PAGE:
"Passing the Time," a soft sad-circus tune with various instrumental paraphernalia thrown in, is a stone bore. The transition from verse to chorus is absolutely absurd. Ginger Baker stands out on glockenspiel. Of all of Jack Bruce's compositions in this release, only one of them is good, "As You Said." The structure is thoughtful and pleasant. Clapton is totally absent from this cut; Ginger Baker uses only his high hat and Bruce plays acoustic guitar and cello. The way they play back and forth with each other, each on the melody together, is musicianship worthy of their reputation.

"Pressed Rat and Warthog," a Ginger Baker poem recited to a good background of drum rolls and Clapton's chording, is a track open to individual taste. It's nice, but not what you want to get the album for. The trumpet solos spoil whatever mood was trying to be evoked by their superfluousness and obviousness.

It is unfortunate that the group chose to do "Born Under a Bad Sign," that fine blues that Booker T. Jones wrote for Albert King. King's guitar solo can hardly be improved, although Clapton does do it with his own style. The real mistake is that Jack Bruce doesn't have a good voice for blues, but he chooses to try it out on one that is currently popular in an exceptionally fine original version. His throaty breathing is just plain wrong. Ginger Baker also ought to learn that knocking on a cowbell and woodblock does not make a song funky.

There is really only one good side to come out of the studio, and that is "Politician", a track which really gets to the heart of Cream's very real problem. Because only rarely do they have a good original song to work with, their standard procedure is to put a strong rhythum and chord structure behind it and sort of recite the lyrics, spoken almost rather than sung because there is no melody. The trouble with this studio LP is that confronted with this problem-and their predilection to use miserable originals rather than revive a good blues-they have chosen to add layers of superfluous instrumental work. This is particularly ironic in that Cream is the group that initiated the concept of a trio with only the three essential instruments really commanding a piece.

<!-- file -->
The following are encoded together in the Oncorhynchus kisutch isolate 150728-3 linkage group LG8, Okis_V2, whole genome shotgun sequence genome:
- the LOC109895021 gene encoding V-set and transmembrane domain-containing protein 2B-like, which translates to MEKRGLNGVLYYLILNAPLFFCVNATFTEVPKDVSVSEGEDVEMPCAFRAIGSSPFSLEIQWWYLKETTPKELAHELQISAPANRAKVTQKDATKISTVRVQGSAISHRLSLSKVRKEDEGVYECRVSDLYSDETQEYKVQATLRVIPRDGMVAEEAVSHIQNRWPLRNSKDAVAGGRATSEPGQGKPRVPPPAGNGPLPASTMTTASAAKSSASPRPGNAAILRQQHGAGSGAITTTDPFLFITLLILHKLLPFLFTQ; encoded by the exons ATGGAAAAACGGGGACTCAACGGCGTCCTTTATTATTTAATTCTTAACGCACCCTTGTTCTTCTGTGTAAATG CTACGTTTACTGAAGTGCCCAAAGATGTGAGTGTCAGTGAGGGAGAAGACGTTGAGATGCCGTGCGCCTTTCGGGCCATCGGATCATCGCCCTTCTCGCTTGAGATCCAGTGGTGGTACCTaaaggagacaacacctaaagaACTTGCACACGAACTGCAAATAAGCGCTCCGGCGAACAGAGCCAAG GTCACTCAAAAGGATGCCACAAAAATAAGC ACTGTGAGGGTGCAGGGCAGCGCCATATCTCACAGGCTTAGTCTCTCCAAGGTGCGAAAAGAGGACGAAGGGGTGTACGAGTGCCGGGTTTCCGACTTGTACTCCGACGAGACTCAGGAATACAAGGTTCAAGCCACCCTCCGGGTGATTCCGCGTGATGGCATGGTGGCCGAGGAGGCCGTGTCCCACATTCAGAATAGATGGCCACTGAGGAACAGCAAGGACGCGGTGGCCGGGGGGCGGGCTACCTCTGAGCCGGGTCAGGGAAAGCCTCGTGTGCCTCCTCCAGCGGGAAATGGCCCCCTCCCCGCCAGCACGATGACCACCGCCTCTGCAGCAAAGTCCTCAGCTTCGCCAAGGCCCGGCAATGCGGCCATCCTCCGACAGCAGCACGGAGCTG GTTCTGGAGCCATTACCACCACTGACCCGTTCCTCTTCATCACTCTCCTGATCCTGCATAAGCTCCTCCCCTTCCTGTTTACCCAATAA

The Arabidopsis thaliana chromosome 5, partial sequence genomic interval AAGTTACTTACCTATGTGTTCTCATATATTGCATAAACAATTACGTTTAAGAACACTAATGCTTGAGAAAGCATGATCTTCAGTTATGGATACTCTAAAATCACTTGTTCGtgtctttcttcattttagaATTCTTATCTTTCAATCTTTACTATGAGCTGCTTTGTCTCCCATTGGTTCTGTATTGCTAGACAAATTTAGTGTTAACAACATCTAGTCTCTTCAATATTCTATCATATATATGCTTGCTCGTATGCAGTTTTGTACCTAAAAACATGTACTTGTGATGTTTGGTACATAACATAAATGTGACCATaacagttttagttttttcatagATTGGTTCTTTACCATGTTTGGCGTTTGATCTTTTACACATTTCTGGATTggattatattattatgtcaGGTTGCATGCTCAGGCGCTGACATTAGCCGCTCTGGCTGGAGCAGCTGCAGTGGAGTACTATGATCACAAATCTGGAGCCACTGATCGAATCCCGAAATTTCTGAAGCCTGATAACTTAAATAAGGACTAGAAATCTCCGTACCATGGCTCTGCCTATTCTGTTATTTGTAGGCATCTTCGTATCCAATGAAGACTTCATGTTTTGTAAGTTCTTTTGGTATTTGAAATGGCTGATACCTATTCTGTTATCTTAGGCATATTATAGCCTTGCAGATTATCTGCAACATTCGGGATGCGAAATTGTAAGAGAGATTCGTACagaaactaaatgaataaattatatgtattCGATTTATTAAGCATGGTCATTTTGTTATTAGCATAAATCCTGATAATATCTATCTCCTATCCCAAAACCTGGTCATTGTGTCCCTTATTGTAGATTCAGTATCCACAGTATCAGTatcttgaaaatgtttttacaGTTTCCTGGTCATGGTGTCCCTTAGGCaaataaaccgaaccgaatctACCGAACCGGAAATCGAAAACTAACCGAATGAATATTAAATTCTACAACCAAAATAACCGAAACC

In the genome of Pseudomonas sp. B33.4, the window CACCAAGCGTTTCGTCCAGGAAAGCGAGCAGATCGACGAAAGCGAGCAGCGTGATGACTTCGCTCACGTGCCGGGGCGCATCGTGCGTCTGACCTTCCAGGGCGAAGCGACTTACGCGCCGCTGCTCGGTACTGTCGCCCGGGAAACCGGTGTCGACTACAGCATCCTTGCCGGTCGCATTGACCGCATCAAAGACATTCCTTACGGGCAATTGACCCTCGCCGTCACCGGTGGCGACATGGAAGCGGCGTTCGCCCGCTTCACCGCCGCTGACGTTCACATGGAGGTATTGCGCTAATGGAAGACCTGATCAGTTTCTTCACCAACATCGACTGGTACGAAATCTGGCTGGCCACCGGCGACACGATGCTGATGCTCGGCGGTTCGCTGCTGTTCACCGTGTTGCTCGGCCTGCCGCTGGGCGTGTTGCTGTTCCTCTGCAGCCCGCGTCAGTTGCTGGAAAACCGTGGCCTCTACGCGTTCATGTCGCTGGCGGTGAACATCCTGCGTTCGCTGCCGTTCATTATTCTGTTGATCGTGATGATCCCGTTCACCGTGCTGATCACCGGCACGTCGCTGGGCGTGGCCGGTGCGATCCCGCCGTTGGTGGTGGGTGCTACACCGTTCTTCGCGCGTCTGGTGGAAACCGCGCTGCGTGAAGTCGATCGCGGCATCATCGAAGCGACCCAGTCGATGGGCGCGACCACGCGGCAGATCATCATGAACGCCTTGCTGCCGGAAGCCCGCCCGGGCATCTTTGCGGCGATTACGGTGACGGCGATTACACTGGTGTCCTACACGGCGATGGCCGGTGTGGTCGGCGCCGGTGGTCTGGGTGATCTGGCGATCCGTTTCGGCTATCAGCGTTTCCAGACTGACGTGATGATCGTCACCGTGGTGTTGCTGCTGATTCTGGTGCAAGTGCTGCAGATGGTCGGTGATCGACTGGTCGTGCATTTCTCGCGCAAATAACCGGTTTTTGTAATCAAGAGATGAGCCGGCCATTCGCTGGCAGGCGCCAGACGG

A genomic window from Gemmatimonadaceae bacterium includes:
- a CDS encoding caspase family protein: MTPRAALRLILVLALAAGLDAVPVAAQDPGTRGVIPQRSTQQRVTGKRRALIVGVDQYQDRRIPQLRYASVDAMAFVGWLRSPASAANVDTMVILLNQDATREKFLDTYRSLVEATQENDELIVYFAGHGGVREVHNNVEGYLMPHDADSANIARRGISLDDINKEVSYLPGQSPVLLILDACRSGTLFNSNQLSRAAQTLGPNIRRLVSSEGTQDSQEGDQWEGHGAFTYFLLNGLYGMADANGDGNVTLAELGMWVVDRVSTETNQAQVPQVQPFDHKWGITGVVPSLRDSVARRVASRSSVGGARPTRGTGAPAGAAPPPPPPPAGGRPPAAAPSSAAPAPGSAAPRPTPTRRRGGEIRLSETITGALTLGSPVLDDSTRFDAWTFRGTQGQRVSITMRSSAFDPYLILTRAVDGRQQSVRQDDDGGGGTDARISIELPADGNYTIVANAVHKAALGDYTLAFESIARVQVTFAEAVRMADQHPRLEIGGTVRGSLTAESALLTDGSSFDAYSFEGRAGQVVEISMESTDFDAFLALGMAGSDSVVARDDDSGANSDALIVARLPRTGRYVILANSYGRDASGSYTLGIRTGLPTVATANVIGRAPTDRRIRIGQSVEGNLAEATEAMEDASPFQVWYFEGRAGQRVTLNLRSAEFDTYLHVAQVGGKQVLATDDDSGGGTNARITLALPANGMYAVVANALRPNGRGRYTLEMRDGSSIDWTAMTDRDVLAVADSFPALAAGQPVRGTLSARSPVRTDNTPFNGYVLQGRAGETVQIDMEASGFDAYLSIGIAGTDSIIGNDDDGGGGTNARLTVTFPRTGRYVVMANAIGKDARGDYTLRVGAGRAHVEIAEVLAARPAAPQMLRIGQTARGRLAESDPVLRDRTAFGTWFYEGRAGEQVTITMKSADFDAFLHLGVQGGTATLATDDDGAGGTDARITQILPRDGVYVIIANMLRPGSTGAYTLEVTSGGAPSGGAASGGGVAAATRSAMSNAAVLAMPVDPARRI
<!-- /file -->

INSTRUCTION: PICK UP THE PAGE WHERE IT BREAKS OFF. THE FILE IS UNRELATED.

What makes "Politician" the most successful is that, although it is not a song of much merit, they don't muddy it with a lot of meaningless studio garbage, but use the studio to overdub two more guitar parts. In "Those Were the Days", half of it is studio garbage and the other half is the driving drum-bass-guitar combination.

Disraeli Gears had this same problem of paucity of material. In that previous release they had three good originals, used a few good blues, and for the rest of it wailed with only three instruments, so that despite the lack of good original material, it was still fine listening. It took only four days to do Disraeli Gears "from stem to stern," as their producer, Felix Papalardi, has put it, and several weeks for the studio work in their new release. Disraeli Gears was far better.